After the trek in the Abel Tasman National Park back in Nelson, my left lower leg was swollen and hurt. My first fear was a thrombosis, but the doctors at Nelson hospital gave the all-clear. She didn’t want to make an exact diagnosis, but I was given antibiotics for the next week in any case – longer hikes were out of the question for the coming weeks with this leg. I assume that it was an inflammation of the blood vessels.
So it was a good thing that I met Carsten from Germany in my hostel in Nelson – he owned his own car and had planned a similar tour to the south for the next weeks as I had imagined. He also had a one-year Work and Travel Visa, but concentrated more on travel and less on work. So we decided to do the next few thousand kilometers together.
Pretty far in the north, a few hours drive from Nelson, you get to the wine growing area of New Zealand near Blenheim. Carsten comes from a wine-growing area in Germany, in my case Southern Styria is not far away either, so it was obvious as a real connoisseur to have a decent tasting at some of the wine growers. Here in Marlborough mainly white wines are grown, with Chardonnay and Sauvignon-Blanc being the preferred grapes. First of all, I would like to say that the wines are not bad, but they do not come close to the quality of our South Styrian wines by far.
On the way south to Kaikora we had to follow the east coast along the pacific. Scenically the route was beautiful, unfortunately we had bad luck with the weather, because it rained every day and the temperatures were quite low. It was quite special on this section that we passed seal colonies again and again, which were lying on rocks right next to the road. The animals were not shy at all and you could get quite close to them.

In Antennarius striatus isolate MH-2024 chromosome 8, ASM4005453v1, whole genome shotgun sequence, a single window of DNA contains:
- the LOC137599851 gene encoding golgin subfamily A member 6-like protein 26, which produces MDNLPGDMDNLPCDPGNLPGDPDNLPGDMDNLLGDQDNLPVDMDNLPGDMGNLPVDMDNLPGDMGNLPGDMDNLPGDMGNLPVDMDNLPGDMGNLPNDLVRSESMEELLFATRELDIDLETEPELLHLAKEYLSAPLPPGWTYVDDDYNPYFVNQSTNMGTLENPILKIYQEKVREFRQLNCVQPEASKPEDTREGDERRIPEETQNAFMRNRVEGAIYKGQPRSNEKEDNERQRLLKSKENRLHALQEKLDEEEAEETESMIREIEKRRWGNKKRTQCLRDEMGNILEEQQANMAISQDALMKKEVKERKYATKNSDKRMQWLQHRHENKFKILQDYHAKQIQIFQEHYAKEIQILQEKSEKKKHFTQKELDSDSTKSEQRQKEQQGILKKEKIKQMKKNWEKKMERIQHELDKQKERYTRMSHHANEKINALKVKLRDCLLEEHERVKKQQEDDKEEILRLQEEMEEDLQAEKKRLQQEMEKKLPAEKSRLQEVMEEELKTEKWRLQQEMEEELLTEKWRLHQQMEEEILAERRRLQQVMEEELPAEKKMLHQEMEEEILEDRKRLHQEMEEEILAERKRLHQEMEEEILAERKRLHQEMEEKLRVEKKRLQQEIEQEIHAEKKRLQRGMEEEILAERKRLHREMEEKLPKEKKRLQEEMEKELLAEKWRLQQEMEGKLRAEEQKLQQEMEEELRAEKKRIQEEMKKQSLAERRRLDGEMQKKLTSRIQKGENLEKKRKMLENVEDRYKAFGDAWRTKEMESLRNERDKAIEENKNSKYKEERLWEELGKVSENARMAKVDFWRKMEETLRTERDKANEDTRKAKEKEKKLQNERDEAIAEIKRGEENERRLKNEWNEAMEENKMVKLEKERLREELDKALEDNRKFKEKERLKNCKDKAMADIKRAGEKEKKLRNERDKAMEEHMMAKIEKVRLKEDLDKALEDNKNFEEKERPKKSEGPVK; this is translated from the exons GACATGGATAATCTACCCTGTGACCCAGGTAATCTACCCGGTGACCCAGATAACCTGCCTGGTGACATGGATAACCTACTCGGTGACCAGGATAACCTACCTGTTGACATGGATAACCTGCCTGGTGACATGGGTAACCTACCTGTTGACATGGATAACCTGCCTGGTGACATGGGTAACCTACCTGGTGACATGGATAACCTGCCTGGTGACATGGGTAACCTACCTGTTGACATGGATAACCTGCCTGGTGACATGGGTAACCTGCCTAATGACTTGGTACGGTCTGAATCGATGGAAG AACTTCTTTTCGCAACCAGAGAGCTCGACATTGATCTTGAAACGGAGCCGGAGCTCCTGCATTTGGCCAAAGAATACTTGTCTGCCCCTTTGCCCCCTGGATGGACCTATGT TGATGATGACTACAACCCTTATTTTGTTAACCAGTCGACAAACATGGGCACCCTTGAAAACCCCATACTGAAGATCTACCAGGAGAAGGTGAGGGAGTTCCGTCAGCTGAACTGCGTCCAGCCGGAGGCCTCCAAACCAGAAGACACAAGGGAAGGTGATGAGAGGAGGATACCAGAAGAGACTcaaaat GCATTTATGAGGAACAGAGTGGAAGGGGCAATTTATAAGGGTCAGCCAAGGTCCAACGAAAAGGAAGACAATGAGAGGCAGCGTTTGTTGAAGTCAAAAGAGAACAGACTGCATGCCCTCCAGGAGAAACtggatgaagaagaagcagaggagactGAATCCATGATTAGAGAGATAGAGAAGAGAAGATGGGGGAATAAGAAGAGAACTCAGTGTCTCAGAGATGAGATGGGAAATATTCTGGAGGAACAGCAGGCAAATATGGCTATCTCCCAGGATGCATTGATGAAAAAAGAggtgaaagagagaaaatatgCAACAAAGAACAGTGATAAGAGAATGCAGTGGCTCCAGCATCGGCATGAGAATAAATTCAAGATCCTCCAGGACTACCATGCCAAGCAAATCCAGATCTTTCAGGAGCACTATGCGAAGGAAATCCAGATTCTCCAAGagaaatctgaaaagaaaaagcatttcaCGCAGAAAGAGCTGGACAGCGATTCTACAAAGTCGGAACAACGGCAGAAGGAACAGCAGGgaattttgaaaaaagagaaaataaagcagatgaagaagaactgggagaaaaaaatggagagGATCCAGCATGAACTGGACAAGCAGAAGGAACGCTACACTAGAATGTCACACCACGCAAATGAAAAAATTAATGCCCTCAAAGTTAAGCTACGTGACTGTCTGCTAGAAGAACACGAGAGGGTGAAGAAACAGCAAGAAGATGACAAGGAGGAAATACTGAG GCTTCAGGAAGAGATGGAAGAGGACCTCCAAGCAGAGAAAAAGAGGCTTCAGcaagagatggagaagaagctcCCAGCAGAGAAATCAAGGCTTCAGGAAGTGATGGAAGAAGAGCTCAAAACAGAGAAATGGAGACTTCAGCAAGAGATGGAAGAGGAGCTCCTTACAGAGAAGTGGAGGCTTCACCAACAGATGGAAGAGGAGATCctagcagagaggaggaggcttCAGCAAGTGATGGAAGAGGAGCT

Something particular was a seal school, a little north of Kaikora. Young seals went up a small river to a natural pool of water fed by a waterfall. There they had their nursery and could play unhindered by robbers of the rough sea like infants. I did not know that such a thing existed at all – it was really an impressive spectacle.
This area on the coast was quite harsh from the weather conditions. It only got better again when we continued inland towards Lake Tekapo. It was still cold, but at least the rain had stopped. The landscape changed, it became mountainous and the rivers from the mountains had a rare turquoise color.
Lake Tekapo is already located at the foothills of the New Zealand Alps. It is one of those places on earth where the Milky Way is said to be best seen from here. In the village of the same name all rooms in the hostels were occupied, but it was no special problem for me, because I had my tent with me. It was as always beautiful to camp, but here the night temperatures were close to freezing point.
For me one of the highlights at this place was to photograph the milky way at night. I had never seen it with the naked eye before and was therefore very excited. The observatory is closed for free access from 5 p.m. in the evening, you are only allowed to go up in guided groups. But the participation cost so nearly 100 Euro – I think that’s exaggerated, which is why Carsten and I had chosen a dark place at the lake for stargazing. I could really see the Milky Way with the naked eye and also take some photos.